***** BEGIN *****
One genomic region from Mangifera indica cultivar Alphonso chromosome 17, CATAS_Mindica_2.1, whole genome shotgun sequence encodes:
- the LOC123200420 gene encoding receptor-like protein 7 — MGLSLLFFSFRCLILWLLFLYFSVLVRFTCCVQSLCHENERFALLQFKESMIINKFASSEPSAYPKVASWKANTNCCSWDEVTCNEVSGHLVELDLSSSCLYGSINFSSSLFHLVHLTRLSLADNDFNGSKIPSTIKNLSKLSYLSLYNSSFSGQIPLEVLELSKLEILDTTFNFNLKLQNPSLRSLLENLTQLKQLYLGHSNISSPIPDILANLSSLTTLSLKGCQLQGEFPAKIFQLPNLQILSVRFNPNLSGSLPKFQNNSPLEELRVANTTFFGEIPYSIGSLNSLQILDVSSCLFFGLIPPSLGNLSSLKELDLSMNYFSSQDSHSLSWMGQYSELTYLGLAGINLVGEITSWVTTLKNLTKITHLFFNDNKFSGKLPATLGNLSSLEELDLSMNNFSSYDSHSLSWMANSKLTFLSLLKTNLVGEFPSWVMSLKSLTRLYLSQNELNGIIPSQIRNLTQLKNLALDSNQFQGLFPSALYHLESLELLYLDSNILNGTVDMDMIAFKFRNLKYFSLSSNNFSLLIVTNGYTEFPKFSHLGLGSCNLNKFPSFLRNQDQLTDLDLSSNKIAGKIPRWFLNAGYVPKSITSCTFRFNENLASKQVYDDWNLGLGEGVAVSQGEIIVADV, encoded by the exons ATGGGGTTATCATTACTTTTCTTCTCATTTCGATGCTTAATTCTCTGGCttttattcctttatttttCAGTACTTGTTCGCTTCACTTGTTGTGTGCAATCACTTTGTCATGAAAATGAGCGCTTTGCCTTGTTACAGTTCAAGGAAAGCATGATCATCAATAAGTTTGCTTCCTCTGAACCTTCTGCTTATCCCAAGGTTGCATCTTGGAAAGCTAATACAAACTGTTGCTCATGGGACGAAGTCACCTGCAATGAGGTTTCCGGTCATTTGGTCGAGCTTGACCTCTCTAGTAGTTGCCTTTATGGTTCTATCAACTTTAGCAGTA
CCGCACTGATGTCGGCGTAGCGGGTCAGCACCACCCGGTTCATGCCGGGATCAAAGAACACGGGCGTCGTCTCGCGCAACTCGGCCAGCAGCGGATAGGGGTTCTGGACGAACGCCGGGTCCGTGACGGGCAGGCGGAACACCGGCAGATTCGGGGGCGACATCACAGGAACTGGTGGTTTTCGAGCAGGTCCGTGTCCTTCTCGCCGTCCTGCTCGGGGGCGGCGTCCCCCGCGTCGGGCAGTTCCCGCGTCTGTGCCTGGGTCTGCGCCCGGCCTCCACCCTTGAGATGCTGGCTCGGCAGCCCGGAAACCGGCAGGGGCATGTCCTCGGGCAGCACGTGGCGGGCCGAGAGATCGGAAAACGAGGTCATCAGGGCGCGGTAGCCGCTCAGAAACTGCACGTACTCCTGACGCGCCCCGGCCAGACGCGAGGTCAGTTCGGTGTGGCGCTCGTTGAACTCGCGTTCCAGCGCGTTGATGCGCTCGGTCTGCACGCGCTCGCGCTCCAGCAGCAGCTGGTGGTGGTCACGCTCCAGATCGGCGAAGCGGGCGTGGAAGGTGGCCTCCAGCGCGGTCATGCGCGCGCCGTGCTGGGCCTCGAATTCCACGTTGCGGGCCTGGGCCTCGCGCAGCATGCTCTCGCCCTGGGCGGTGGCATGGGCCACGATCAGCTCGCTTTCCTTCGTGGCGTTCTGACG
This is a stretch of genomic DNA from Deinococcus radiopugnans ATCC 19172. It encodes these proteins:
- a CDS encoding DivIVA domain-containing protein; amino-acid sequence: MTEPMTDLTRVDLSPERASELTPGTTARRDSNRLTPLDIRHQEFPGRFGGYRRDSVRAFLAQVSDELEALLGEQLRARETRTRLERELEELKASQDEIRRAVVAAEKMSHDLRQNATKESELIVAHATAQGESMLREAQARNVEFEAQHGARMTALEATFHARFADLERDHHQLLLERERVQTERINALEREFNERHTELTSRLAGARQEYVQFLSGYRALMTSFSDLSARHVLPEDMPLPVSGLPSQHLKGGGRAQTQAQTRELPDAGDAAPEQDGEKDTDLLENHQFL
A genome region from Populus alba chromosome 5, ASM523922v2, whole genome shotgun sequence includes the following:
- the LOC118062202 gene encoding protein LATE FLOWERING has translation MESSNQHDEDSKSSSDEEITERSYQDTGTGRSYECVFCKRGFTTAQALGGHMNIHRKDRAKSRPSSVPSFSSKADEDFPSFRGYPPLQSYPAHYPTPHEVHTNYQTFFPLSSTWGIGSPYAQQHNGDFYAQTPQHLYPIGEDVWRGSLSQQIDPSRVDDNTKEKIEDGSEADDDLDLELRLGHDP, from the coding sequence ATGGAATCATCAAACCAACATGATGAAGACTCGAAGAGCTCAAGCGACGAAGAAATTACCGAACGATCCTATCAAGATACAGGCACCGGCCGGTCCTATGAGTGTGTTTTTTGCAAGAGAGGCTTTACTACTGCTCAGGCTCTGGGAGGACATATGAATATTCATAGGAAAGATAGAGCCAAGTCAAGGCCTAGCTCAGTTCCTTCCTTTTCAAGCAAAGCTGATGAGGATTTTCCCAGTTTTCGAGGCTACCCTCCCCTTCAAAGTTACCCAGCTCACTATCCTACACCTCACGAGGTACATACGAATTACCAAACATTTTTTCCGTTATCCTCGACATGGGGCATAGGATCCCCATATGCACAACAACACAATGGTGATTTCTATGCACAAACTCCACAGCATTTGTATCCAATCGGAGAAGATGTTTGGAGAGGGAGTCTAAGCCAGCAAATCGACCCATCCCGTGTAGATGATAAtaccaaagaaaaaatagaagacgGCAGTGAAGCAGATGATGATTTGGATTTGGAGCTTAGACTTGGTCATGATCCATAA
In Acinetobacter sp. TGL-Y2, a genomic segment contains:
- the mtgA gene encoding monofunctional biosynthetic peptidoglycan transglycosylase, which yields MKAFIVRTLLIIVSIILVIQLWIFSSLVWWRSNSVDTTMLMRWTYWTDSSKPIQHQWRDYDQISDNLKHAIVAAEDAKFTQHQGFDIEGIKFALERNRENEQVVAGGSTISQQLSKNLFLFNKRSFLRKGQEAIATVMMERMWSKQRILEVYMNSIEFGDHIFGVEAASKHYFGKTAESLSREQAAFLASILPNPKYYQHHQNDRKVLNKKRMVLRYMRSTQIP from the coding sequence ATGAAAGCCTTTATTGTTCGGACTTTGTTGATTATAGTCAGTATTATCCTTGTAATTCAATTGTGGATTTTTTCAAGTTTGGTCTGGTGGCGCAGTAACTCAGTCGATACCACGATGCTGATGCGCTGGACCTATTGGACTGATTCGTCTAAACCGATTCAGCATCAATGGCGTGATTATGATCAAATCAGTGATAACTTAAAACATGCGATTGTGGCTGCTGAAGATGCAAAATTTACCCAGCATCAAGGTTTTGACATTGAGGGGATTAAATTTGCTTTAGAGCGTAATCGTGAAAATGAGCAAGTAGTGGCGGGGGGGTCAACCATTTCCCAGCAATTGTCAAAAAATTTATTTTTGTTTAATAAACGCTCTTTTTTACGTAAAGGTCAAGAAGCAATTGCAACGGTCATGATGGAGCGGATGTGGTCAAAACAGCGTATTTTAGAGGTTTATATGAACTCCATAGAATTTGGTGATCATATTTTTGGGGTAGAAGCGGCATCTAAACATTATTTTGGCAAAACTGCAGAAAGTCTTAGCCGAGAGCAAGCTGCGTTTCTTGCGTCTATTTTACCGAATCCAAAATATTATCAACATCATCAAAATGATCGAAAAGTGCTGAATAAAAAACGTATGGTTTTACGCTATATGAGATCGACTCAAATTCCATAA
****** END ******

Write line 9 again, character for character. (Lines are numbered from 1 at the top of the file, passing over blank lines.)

- the mtgA gene encoding monofunctional biosynthetic peptidoglycan transglycosylase, which yields MKAFIVRTLLIIVSIILVIQLWIFSSLVWWRSNSVDTTMLMRWTYWTDSSKPIQHQWRDYDQISDNLKHAIVAAEDAKFTQHQGFDIEGIKFALERNRENEQVVAGGSTISQQLSKNLFLFNKRSFLRKGQEAIATVMMERMWSKQRILEVYMNSIEFGDHIFGVEAASKHYFGKTAESLSREQAAFLASILPNPKYYQHHQNDRKVLNKKRMVLRYMRSTQIP from the coding sequence ATGAAAGCCTTTATTGTTCGGACTTTGTTGATTATAGTCAGTATTATCCTTGTAATTCAATTGTGGATTTTTTCAAGTTTGGTCTGGTGGCGCAGTAACTCAGTCGATACCACGATGCTGATGCGCTGGACCTATTGGACTGATTCGTCTAAACCGATTCAGCATCAATGGCGTGATTATGATCAAATCAGTGATAACTTAAAACATGCGATTGTGGCTGCTGAAGATGCAAAATTTACCCAGCATCAAGGTTTTGACATTGAGGGGATTAAATTTGCTTTAGAGCGTAATCGTGAAAATGAGCAAGTAGTGGCGGGGGGGTCAACCATTTCCCAGCAATTGTCAAAAAATTTATTTTTGTTTAATAAACGCTCTTTTTTACGTAAAGGTCAAGAAGCAATTGCAACGGTCATGATGGAGCGGATGTGGTCAAAACAGCGTATTTTAGAGGTTTATATGAACTCCATAGAATTTGGTGATCATATTTTTGGGGTAGAAGCGGCATCTAAACATTATTTTGGCAAAACTGCAGAAAGTCTTAGCCGAGAGCAAGCTGCGTTTCTTGCGTCTATTTTACCGAATCCAAAATATTATCAACATCATCAAAATGATCGAAAAGTGCTGAATAAAAAACGTATGGTTTTACGCTATATGAGATCGACTCAAATTCCATAA